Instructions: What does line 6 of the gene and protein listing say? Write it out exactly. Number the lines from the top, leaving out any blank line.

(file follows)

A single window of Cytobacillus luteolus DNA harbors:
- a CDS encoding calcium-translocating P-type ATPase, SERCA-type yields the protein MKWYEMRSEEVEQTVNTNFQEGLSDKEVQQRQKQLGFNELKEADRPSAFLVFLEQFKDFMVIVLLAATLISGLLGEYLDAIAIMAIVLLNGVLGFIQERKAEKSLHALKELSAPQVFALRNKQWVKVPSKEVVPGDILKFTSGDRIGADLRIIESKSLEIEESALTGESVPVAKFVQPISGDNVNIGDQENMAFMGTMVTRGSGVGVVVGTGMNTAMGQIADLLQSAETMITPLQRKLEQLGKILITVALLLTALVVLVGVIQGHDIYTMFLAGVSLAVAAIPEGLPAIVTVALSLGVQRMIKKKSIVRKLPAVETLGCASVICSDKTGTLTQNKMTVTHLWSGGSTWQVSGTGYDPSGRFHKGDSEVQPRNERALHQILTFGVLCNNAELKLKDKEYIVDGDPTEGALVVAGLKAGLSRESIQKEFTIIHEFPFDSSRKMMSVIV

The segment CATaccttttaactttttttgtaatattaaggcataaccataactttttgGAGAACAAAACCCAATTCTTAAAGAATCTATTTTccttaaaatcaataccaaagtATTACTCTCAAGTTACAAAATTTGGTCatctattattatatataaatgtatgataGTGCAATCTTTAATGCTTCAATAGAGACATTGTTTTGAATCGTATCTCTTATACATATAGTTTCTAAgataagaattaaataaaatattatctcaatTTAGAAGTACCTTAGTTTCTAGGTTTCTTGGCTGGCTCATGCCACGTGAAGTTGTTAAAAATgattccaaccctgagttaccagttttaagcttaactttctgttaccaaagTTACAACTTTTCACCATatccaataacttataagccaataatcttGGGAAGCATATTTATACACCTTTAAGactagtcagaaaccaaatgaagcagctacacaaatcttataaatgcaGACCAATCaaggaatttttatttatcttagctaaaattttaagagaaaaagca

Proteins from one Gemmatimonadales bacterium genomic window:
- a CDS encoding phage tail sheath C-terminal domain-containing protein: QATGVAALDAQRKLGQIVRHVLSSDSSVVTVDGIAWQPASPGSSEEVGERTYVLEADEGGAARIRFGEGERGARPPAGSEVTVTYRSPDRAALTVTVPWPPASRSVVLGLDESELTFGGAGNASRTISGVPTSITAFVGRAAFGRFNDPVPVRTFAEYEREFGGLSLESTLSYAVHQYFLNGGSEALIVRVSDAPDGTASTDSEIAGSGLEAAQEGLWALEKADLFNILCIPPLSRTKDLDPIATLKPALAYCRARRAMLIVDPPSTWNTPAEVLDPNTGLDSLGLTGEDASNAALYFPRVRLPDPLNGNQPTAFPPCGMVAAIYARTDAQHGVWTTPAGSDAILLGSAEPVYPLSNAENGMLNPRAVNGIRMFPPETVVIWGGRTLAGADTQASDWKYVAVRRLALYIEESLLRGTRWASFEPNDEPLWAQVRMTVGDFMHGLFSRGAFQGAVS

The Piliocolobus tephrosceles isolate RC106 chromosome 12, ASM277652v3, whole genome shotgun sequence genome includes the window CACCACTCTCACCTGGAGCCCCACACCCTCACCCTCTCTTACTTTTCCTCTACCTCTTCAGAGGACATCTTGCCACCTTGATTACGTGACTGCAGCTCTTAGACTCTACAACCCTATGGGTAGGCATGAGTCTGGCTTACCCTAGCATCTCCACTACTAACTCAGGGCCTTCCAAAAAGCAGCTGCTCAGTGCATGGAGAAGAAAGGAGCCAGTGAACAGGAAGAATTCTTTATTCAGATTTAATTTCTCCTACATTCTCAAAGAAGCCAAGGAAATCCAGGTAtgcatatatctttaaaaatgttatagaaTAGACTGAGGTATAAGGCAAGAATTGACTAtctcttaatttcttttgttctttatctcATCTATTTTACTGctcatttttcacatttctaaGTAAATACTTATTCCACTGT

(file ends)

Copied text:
The Piliocolobus tephrosceles isolate RC106 chromosome 12, ASM277652v3, whole genome shotgun sequence genome includes the window CACCACTCTCACCTGGAGCCCCACACCCTCACCCTCTCTTACTTTTCCTCTACCTCTTCAGAGGACATCTTGCCACCTTGATTACGTGACTGCAGCTCTTAGACTCTACAACCCTATGGGTAGGCATGAGTCTGGCTTACCCTAGCATCTCCACTACTAACTCAGGGCCTTCCAAAAAGCAGCTGCTCAGTGCATGGAGAAGAAAGGAGCCAGTGAACAGGAAGAATTCTTTATTCAGATTTAATTTCTCCTACATTCTCAAAGAAGCCAAGGAAATCCAGGTAtgcatatatctttaaaaatgttatagaaTAGACTGAGGTATAAGGCAAGAATTGACTAtctcttaatttcttttgttctttatctcATCTATTTTACTGctcatttttcacatttctaaGTAAATACTTATTCCACTGT